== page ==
Instead of just gunning your way through hordes of foes, the system rewards how you take them down. If you manage to get three headshots in a row within a certain time limit (which starts up with the first lucky bullet between the eyes), you get a small, permanent increase to your “time shield” energy limit. If you get in close like Jean Reno and take three enemies down with your knife, your life limit goes up a notch. These RPG-like increases stay with you as you move from level to level and you’ll need them to survive. It’s almost an absolute necessity as your enemies have uncanny aim and deplete your health in rapid fashion. There’s no body armor here, but there’s a ton of health packs everywhere. Miss running back to where you’ve been just to grab that extra ten points of health? You’ll probably be doing that a lot here like I did.

But the biggest twist to the FPS formula that makes Karl Stoltz “Uber” is the time shield ability. While he doesn’t see dead people, he can stop bullets by projecting a shield around him. As bullets hang in the shield, he can run into foes and kill the same soldiers like some kind of shredding machine. The more bullets that hit the shield, though, the faster your energy will run down before it just ‘shuts off’. You can turn the field off on your own, but if you turn it off while it is still in the “White” portion of its energy meter, you’ll repel the bullets in your field, sending them COD to the nearest face. Killing more soldiers slowly replenishes the energy you have to use this ability and unlike your health, it doesn’t refill between levels.

And in order to take full advantage of the shield, you’ll have to work the Emotion system to upgrade its maximum limit. While there are more than enough targets for you to blow away and fill it up with every kill, it fills up extremely slowly. So slowly that if you use it all up, you might find yourself in a precarious position later on when a battalion of SS troopers come looking for you behind the wall of lead that they throw up.

The shield can be sort of overpowering at times, and you can tell that the designers really wanted the player to use it as much as possible when they unleash a Third Front against you. Many times, I’d flip the shield on and just run into a firefight I didn’t want to spend bullets on (the shield catches your bullets, too) and just kill the enemy with their own shots. The slow recharge, however, balances this out somewhat and it won’t protect you from grenades or explosions.

One potential downside to the whole upgrade system is in that if you miss too many opportunities to knife or headshot bad guys on your way to the end, there’s no real way to make it up. A lot of the firefights get pretty nuts as the Nazi war machine throws soldiers, planes, and exploding buildings and flaming barrels at you later on. Add to this the brutal and uncanny accuracy that most of the soldiers seem to have with anything (sniping you with an MG-42, for example) and you’ll find yourself banging away at that quick reload key more often than you’d like. It becomes all too easy to be turned into swiss cheese in some areas, ensuring that if you didn’t take advantage of the “Emotion” system, the only emotion you might be feeling later on is one of frustration when healing kits become more difficult to find.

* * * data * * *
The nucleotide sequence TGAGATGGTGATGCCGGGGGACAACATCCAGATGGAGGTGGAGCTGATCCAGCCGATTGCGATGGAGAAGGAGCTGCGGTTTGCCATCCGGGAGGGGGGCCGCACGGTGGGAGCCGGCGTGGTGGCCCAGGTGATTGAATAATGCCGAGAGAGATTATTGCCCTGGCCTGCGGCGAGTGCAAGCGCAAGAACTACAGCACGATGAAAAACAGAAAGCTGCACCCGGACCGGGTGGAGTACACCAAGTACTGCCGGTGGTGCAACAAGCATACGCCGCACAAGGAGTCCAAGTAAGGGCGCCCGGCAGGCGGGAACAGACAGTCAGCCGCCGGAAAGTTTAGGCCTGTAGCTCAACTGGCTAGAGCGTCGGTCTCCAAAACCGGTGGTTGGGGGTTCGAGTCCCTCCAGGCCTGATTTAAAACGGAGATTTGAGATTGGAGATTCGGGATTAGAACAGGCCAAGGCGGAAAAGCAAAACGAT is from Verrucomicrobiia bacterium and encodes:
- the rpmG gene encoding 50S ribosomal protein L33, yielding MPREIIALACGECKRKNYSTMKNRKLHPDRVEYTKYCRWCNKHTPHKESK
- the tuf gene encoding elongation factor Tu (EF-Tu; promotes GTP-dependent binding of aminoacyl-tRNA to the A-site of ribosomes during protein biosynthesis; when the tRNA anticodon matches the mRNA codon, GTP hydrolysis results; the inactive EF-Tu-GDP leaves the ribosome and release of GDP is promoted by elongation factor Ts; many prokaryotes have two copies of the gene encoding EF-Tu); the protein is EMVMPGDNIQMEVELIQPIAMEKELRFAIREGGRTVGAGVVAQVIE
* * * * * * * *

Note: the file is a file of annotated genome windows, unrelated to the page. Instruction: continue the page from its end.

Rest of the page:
In some levels, you’ll also have resistance fighters come in and help you at certain points although you might as well put cardboard cutouts out there. They’re useful for drawing fire and for acting as cannon fodder or to open ‘unopenable’ doors, but not for much else. They’ll do what they think is right, leaving you behind for the most part to either catch up or just watch them fall like dominoes. The exceptions to this are the ‘hero’ characters that are part of the story. They’re pretty invincible and at one point, I left the side of one of these to grab some health packs some distance back only to return and find that he had done some of the hard work for me without a scratch.

Damage is indicated on your main reticle, but its easy to not be able to see who is shooting at you with all of the clutter on screen that fills it from time to time. I found myself trying to get a bead on someone that apparently can see Karl just fine through the tangled collection of girders and posts a few hundred feet away in an enclosed tower. The enemy simply has eagle vision so as soon as they know you’re out there, they’ll start firing at the first pixel that comes around that corner in a somewhat psychic demonstration of hyper accuracy.

Aside from that, the Nazi war machine will also take cover and actually take the time to reload while protected, giving you the rare chance to run around and take them out however you want or squeeze off that sniper shot. Then you have the specialists, the ones that have flamethrowers and heavy machine guns, and the insane results of Schafer’s experiments to contend with which basically just lemming rush you.

Without the fancy time shield and the “Emotion” system, though, the game still pretty much boils down into your typical FPS shooter and before you know it, it’s all over. The main game itself isn’t very long and with no multiplayer to fall back on, there’s not a lot to compel players to go back through it again. Although the visuals aren’t bad and there are moments of great fun to be found in some of the levels, it can start feeling too much like the same thing.